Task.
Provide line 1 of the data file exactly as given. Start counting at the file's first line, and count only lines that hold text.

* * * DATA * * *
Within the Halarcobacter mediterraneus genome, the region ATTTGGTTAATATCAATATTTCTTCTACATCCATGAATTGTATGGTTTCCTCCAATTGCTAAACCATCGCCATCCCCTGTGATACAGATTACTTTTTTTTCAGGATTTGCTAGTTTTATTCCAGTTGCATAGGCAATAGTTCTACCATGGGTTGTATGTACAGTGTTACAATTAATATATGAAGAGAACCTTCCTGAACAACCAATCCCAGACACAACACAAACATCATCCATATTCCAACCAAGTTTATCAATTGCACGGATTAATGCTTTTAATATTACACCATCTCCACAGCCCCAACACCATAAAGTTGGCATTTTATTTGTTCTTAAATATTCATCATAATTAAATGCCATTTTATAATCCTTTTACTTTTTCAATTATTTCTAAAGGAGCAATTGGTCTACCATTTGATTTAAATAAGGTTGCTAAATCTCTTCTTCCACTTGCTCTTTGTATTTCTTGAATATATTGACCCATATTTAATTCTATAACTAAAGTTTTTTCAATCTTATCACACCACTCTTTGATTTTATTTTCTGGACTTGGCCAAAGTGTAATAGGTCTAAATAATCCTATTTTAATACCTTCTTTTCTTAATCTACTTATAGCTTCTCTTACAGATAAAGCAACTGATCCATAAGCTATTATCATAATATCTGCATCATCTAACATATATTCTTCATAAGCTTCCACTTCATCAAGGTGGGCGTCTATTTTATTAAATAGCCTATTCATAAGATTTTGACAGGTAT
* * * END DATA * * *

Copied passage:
Within the Halarcobacter mediterraneus genome, the region ATTTGGTTAATATCAATATTTCTTCTACATCCATGAATTGTATGGTTTCCTCCAATTGCTAAACCATCGCCATCCCCTGTGATACAGATTACTTTTTTTTCAGGATTTGCTAGTTTTATTCCAGTTGCATAGGCAATAGTTCTACCATGGGTTGTATGTACAGTGTTACAATTAATATATGAAGAGAACCTTCCTGAACAACCAATCCCAGACACAACACAAACATCATCCATATTCCAACCAAGTTTATCAATTGCACGGATTAATGCTTTTAATATTACACCATCTCCACAGCCCCAACACCATAAAGTTGGCATTTTATTTGTTCTTAAATATTCATCATAATTAAATGCCATTTTATAATCCTTTTACTTTTTCAATTATTTCTAAAGGAGCAATTGGTCTACCATTTGATTTAAATAAGGTTGCTAAATCTCTTCTTCCACTTGCTCTTTGTATTTCTTGAATATATTGACCCATATTTAATTCTATAACTAAAGTTTTTTCAATCTTATCACACCACTCTTTGATTTTATTTTCTGGACTTGGCCAAAGTGTAATAGGTCTAAATAATCCTATTTTAATACCTTCTTTTCTTAATCTACTTATAGCTTCTCTTACAGATAAAGCAACTGATCCATAAGCTATTATCATAATATCTGCATCATCTAACATATATTCTTCATAAGCTTCCACTTCATCAAGGTGGGCGTCTATTTTATTAAATAGCCTATTCATAAGATTTTGACAGGTAT